14 June 2007

Islam




On the last day of school, I sat in the cafeteria waiting for the first bell to ring. The tables were the emptiest I had ever seen them at that time in the morning, including my own, where I sat alone. As I entertained myself with thoughts about nothing in particular, I noticed the two Muslim girls at our school enter the cafeteria and take their usual places across from one another. I had seen them around the school, but had never seen them speak. I assumed they mostly kept to themselves and didn't speak to them, and they never spoke to me.

I had noticed that the scarves they wore were usually colorful, with flowers or splashes of bright pastels. I was curious about them, and perused them that morning more than I ever had before. The girl who was facing my direction saw me staring and gave a trace of a polite smile. I smiled back in my usual manner--my full lips spread in a wide, dimpled smile, but showing no teeth.

I thought I might like to say hello openly, to try and get to know them better, even if just for a day. I wondered what we would talk about, what their interests were, where they came from, how they felt about living in America. I wanted to ask them about their ideas, their hopes for the future. With my talk about Sustaining Faith in mind, I wondered how they felt about being the only Muslims (that I know of) in our small, almost-Southern high school. I wondered if they found it as tiring as I did to be a representative of my religion AT ALL TIMES, even when having a bad day. I admired their public profession of their faith that stands out even more than mine.

I was curious about their lives, their stories; but not enough to boldly speak to them. The first bell rang, and I left for my first period French class without another thought about them-- until now.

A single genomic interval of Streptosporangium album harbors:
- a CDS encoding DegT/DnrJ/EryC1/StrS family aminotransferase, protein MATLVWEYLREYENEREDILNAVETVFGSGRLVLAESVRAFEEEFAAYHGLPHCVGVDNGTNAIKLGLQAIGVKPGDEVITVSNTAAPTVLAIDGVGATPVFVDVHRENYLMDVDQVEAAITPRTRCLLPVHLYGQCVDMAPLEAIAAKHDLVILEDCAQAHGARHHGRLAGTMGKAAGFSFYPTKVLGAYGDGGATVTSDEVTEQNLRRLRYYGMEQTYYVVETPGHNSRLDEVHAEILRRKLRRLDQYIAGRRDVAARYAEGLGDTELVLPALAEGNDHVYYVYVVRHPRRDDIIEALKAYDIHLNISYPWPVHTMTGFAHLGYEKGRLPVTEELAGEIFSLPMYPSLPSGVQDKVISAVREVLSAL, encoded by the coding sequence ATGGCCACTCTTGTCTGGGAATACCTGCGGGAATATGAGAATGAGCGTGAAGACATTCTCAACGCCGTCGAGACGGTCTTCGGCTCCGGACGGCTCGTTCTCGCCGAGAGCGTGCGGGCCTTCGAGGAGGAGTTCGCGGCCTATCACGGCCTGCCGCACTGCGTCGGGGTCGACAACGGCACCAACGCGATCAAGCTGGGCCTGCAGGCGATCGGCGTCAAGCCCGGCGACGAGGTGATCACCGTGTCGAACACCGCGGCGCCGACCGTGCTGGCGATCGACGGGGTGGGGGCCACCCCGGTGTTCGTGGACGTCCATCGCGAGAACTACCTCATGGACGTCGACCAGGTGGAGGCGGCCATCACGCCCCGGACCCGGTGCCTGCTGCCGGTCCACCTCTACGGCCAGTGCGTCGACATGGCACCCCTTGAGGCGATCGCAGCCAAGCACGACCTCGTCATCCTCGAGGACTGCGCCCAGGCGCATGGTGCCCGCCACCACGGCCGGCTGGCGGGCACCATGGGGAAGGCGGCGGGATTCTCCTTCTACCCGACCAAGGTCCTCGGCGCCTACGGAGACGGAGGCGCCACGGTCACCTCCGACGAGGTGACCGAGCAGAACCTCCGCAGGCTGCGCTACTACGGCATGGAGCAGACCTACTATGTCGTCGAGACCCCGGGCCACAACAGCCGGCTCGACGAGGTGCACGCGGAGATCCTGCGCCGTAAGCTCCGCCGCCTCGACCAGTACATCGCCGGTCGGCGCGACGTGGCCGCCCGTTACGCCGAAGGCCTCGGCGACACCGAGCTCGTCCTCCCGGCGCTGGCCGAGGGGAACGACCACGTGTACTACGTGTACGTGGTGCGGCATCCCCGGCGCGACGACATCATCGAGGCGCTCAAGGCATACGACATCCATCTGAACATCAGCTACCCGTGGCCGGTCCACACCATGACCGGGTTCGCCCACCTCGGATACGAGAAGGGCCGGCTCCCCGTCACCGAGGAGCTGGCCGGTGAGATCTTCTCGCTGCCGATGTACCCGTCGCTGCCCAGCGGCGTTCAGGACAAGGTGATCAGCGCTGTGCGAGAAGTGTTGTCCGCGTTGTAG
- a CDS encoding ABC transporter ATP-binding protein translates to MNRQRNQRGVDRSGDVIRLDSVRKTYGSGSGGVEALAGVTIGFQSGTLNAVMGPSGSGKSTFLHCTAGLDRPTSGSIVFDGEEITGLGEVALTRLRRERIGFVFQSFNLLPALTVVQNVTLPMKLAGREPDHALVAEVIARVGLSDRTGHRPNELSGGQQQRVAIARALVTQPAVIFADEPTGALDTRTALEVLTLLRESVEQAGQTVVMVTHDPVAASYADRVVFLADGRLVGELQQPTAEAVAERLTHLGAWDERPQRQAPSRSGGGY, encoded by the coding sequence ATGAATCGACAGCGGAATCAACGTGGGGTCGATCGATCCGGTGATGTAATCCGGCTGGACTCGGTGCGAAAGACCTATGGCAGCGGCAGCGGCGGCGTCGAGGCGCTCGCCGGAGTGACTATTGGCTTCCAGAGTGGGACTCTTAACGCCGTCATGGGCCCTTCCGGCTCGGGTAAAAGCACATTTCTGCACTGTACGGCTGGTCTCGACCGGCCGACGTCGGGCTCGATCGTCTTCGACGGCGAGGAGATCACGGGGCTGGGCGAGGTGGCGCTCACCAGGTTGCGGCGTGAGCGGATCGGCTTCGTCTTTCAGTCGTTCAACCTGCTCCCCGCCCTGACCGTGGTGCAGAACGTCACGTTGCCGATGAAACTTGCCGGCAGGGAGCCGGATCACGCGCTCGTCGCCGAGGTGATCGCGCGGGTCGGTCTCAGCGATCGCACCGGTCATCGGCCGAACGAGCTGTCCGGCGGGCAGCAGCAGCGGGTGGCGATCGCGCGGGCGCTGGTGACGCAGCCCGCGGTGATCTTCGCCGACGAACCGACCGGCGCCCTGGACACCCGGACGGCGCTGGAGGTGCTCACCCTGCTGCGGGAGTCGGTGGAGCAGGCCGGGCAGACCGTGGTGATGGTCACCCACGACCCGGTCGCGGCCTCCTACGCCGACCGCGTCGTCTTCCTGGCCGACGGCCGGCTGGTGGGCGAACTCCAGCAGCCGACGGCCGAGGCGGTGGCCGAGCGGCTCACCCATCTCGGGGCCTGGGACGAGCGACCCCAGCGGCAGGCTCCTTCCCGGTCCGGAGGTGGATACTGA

The video above comes from Dr. Wafa Sultan, an ex-Muslim woman from Syria, and a devout Muslim family. She practiced the faith until 1979, when a Muslim terrorist group called the Muslim Brotherhood, broke into the University of Aleppo where she was taking a class. They shot and killed her professor in front of her, screaming, "God is great." Sultan reflects upon the incident as a breaking point between her and the Muslim faith. "At that point," she states, "I lost my trust in their god and began to question all our teachings. It was the turning point of my life, and it has led me to this present point. I had to leave. I had to look for another god."

Her journey has led her on a dangerous journey. The above video was broadcasted on Al Jazeera in February 2006, and ever since then, she has received countless threats from Muslim extremists threatening to kill her. Her mother no longer speaks to her directly, and will only speak to her through her sister in Qatar. And still, she has not faltered away from the cause she has claimed as her own.

"I have no fear. I believe in my message. It is like a million-mile journey, and I believe I have walked the first and hardest 10 miles," she states.

After witnessing this woman's struggle, it puts the lives of these two girls into perspective for me. What has their family seen? Have they too watched a human being die in front of them? Are their colorful scarves a mark of their faith, or of their capture? Either way, it's not my place to judge them, and certainly not my place to hate them for something I know nothing about. There's obviously enough animosity in the world without us adding to it. I believe we are Sisters, and we have more to learn from each other than we have to hate.

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